Democrat. Republican. Independent.
Over the course of his life – and in that order – Ken Stern has identified politically as all three.
Stern, the former CEO of NPR, is in St. Louis participating in a discussion series Tuesday night at Washington University. He is author of the 2017 book, “Republican Like Me: How I Left the Liberal Bubble and Learned to Love the Right.”
“When I say I learned to love the right, I didn’t learn to agree with everything I heard, but I learned to listen and to appreciate and have a sense of good faith with the other side,” Stern told St. Louis on the Air host Don Marsh on Tuesday. “The president is the exact opposite. He lives in his own bubble and he wins by dividing, and that’s the problem with the country right now.”
President Donald Trump is not the only cause of increasing partisanship in the United States according to Stern. He cites other factors such as partisan cable news, social media and self-segregation of people into “politically compatible communities.”
“When you live with people who agree with you, when you watch media that agrees with you, it becomes really easy to believe you’re right and the other side is just wrong,” Stern said.
Data back up Stern’s assertions about increasing partisanship. According to the Pew Research Center, the gap between political values of Democrats and Republicans is the largest it’s ever been since the organization began tracking the gap in 1994.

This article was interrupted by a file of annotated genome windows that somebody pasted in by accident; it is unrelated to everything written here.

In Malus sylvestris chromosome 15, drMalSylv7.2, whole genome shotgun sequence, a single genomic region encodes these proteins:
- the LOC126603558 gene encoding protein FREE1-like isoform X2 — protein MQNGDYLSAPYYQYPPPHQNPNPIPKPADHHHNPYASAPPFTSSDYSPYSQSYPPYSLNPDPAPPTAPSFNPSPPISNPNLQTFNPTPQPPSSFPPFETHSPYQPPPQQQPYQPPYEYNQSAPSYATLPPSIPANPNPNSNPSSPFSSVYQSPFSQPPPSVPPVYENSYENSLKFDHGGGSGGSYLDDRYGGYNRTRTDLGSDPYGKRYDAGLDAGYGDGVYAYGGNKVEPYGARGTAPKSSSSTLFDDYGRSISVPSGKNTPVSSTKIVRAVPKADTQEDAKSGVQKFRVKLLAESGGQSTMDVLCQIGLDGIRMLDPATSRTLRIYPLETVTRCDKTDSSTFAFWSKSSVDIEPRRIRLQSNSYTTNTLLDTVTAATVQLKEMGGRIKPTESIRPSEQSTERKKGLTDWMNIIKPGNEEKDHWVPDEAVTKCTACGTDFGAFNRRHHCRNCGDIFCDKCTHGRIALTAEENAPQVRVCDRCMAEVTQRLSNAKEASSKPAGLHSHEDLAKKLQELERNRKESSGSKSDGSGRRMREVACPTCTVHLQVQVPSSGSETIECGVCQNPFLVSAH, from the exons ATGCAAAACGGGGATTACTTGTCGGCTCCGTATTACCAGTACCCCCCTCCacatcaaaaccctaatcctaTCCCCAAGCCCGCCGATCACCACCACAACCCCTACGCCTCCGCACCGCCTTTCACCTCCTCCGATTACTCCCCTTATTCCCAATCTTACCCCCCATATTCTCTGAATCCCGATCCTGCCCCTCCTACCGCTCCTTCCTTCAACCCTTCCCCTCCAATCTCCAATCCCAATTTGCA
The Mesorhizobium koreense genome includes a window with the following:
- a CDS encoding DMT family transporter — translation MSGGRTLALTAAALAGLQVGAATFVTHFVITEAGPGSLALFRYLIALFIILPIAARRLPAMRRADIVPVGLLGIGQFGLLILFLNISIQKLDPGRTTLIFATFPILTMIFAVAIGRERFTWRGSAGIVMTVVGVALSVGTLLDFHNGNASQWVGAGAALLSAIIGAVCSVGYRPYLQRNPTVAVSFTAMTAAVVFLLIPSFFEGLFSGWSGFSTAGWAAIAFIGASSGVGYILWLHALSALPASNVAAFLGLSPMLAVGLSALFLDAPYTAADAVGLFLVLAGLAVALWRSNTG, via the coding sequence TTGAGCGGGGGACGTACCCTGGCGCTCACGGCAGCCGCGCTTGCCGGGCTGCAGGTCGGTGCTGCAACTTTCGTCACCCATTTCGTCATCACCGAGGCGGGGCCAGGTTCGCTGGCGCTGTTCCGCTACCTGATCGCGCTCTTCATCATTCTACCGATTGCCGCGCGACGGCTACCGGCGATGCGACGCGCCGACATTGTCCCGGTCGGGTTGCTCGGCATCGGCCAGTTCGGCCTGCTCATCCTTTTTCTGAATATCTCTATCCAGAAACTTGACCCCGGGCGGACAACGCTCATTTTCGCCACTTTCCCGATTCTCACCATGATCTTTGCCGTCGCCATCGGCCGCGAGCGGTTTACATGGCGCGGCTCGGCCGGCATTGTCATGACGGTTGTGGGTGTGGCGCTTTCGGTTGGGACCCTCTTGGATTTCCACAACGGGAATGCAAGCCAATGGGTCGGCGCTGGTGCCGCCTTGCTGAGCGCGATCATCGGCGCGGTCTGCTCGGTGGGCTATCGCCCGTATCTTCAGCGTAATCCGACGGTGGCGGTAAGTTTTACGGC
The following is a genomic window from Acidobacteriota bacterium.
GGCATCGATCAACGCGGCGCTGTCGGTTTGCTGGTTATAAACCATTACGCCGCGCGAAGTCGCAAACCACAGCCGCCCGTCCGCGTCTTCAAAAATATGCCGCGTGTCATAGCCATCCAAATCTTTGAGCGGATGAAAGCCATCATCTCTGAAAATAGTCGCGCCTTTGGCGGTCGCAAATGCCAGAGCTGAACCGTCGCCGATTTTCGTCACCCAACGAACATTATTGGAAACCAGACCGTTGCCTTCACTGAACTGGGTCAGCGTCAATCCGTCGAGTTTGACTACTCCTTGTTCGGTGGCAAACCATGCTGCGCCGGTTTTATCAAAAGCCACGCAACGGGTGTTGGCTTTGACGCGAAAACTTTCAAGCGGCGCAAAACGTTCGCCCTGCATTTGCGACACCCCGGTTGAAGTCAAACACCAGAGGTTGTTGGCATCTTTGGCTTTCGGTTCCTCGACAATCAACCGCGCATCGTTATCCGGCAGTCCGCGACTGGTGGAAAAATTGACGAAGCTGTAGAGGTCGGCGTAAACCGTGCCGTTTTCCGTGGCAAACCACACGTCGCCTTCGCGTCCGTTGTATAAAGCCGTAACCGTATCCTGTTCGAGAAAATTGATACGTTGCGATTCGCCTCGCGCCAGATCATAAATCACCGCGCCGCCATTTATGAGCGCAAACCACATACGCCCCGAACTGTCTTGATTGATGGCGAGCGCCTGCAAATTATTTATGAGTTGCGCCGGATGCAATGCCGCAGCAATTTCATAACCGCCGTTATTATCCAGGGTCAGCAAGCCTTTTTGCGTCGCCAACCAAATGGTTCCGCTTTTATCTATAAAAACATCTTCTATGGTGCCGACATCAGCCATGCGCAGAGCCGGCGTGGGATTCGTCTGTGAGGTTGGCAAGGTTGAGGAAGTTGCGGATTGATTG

What: John C. Danforth Center on Religion and Politics Presents "Religion And Politics In An Age Of Fracture: Patel, Stern"
When: 7 p.m. on Tuesday, March 6, 2018
Where: Emerson Auditorium in Knight Hall at Washington University
St. Louis on the Air brings you the stories of St. Louis and the people who live, work and create in our region. St. Louis on the Air host Don Marsh and producers Mary Edwards, Alex Heuer, Evie Hemphill and Lara Hamdan give you the information you need to make informed decisions and stay in touch with our diverse and vibrant St. Louis region.